Throughout the latter half of the project’s design phases, this 3D digital prototype was used as a coordination system between Grimshaw, David Brody Bond and Buro Happold. This transitioned into the subcontractor, AWI (Architectural Woodwork Industries), using the same 3D model to develop and coordinate fabrication and installation. Led by Rick Herskovitz, AWI worked with us, the rest of the design team and Turner Construction to digitally resolve any potential conflicts in the construction process well in advance of onsite construction.
Various mockups were developed to explore the appropriate wood species for the finish based on durability, workability, and the aesthetic desire for a wood of character and warmth. Western Red Cedar, a wood commonly used as a sounding board for string instruments, was chosen as the finish material. The cedar sourced for this project was sustainably harvested from the Queens Forest in British Columbia, Canada. Based on the curvatures required on the hull, the cedar was air dried for 8 months to preserve its bending flexibility.
After selection of the wood species, a full-scale mockup was constructed as part of the fabrication development process. The areas of tightest curvature, and the corner of an entry portal, were chosen as the best spot for the mockup as they represented the areas of greatest fabrication difficulty. This mockup led to the development of the sub-frame system, wood board width and depth, applied finishes, and fastening methods. Cedar is naturally flame resistant but nevertheless a further mockup was fire-tested to alleviate any lingering concerns about the combustibility of such a large amount of wood in a public space; the cedar passed this test resoundingly.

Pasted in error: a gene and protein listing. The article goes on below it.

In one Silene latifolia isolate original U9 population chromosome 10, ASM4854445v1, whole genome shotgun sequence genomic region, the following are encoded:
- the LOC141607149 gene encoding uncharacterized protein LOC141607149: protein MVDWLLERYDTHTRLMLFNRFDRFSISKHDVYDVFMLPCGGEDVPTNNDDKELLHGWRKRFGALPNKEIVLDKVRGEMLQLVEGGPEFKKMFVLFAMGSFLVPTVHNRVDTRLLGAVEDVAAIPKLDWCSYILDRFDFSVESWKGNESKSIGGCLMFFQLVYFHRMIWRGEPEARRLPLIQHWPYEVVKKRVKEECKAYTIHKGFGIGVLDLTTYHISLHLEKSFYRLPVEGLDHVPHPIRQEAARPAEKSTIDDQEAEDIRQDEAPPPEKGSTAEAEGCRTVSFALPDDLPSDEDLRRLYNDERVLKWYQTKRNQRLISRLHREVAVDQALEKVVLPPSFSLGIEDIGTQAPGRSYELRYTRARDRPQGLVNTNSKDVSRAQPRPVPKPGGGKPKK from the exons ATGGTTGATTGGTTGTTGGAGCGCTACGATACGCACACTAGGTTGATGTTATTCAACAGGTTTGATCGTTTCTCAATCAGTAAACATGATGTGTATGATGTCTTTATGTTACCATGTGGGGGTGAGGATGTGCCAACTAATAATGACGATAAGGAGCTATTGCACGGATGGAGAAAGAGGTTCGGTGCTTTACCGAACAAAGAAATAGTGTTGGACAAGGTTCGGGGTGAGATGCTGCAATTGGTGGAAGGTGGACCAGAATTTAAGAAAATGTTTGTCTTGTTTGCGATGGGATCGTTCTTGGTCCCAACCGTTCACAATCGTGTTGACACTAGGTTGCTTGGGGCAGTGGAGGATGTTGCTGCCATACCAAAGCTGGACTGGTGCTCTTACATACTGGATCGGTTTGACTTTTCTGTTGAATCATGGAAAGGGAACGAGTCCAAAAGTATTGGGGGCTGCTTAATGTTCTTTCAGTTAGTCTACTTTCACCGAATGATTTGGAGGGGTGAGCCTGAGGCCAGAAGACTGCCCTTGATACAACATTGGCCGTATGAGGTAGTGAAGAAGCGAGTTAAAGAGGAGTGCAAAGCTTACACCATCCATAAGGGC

On the exterior of the concert hall concrete enclosure, the structural engineer developed a steel cage made of faceted wide flanges to help rough out the hull shape. Then to achieve the extremely high positional accuracy that a panelized, double-curved surface requires, this steel superstructure was surveyed on site using a robotic laser transit and the data mapped back into the original 3D surface model for geometrical coordination. The difference between the designed shape and the actual construction shape, in recognition of the rough faceting of the steel cage, was bridged using computer-controlled laser-cut steel blades welded to the steel cage. The final edge of these steel blades matched the 3D surface model exactly as designed. This created the fully calibrated framework onto which the final surface would emerge.
Using digital fabrication techniques driven by the 3D surface model, a series of 268 double-curved framed panels clad in sheet metal were CNC pre-fabricated offsite and numbered. Each panel was unique and built to 0.005” tolerances. These were then hoisted into place covering the surface of the entire hull. Setout lines were inscribed onto the panels and the job began of bending and fastening each tongue-and-groove cedar board. What began as an entirely digital process of form design, coordinating structural and mechanical systems, developing fabrication templates and simulating construction, ended with the hand placement of the natural wood finish. Coming full circle back to the earliest material concepts, wood edge details took their cues from the shipbuilding industry.
The result is a labor of love from all those involved in its creation from design to construction. Through the common language of geometry and the exploration of a material’s innate qualities, the wood hull has become an emblem of EMPAC’s mission of yoking together art and science.